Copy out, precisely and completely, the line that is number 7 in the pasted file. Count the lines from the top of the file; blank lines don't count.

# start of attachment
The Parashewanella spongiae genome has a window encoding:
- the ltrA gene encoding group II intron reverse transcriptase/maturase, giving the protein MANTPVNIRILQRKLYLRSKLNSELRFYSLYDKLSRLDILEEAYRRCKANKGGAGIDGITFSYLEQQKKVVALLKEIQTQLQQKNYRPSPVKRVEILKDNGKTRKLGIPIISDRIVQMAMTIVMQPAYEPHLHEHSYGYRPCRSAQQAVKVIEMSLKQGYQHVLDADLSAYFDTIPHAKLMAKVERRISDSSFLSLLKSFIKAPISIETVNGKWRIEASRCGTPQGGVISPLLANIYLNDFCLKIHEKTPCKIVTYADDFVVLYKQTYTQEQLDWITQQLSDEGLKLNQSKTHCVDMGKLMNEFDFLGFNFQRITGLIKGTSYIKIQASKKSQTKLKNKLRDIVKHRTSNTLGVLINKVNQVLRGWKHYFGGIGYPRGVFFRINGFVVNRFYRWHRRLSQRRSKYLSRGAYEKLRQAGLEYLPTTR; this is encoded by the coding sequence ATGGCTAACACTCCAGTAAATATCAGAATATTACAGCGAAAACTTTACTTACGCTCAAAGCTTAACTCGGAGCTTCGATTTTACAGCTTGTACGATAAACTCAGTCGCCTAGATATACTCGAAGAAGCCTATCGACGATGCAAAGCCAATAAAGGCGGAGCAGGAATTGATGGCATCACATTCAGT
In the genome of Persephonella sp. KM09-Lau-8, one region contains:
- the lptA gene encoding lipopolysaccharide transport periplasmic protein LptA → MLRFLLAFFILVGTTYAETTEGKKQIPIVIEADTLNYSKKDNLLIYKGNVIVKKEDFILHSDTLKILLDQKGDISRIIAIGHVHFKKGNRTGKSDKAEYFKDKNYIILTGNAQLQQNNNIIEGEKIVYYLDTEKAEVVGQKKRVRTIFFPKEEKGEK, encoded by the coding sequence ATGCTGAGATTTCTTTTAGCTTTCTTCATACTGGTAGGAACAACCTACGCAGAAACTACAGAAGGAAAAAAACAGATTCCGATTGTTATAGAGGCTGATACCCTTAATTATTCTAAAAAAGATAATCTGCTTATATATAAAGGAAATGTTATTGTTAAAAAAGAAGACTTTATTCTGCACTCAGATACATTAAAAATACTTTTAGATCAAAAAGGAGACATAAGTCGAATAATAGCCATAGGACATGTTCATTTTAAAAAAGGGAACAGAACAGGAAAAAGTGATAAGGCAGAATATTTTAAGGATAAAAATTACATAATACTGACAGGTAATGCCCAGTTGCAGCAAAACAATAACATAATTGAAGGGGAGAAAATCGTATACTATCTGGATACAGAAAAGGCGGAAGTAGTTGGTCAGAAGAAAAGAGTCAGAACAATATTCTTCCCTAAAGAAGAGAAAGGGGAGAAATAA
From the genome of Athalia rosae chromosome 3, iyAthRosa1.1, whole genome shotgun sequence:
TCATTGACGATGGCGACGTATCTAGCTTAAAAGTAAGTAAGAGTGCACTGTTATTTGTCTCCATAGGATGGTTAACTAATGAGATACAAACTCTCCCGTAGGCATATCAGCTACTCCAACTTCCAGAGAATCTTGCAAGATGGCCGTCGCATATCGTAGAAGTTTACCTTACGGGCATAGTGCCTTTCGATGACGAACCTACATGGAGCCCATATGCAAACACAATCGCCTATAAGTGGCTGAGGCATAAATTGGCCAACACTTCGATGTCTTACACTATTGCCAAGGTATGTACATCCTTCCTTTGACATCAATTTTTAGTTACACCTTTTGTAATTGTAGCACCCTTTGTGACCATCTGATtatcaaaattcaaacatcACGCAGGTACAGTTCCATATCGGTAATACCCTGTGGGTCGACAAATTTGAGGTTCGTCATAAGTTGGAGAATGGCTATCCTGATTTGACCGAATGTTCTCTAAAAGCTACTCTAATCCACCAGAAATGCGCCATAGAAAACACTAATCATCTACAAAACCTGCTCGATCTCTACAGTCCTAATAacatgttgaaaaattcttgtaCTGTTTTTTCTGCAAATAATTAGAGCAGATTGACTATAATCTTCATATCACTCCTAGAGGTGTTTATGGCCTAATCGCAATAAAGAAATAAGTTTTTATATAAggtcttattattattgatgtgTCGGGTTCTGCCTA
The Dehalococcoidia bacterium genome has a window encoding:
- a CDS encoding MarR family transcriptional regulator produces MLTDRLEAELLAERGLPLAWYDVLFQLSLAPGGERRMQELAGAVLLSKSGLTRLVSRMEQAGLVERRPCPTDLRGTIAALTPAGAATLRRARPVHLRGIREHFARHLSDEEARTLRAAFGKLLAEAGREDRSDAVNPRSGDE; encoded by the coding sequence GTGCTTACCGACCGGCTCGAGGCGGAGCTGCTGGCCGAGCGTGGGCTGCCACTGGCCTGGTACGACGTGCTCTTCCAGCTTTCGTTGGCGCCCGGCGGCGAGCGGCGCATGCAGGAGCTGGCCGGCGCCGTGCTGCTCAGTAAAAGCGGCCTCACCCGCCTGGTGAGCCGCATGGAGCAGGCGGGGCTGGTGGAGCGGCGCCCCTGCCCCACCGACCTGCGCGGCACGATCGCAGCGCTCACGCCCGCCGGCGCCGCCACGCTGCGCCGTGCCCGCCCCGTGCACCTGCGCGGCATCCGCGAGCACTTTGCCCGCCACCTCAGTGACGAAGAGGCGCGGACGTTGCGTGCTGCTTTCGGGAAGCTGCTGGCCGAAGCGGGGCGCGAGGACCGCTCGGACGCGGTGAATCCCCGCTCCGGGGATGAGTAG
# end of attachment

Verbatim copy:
The Dehalococcoidia bacterium genome has a window encoding: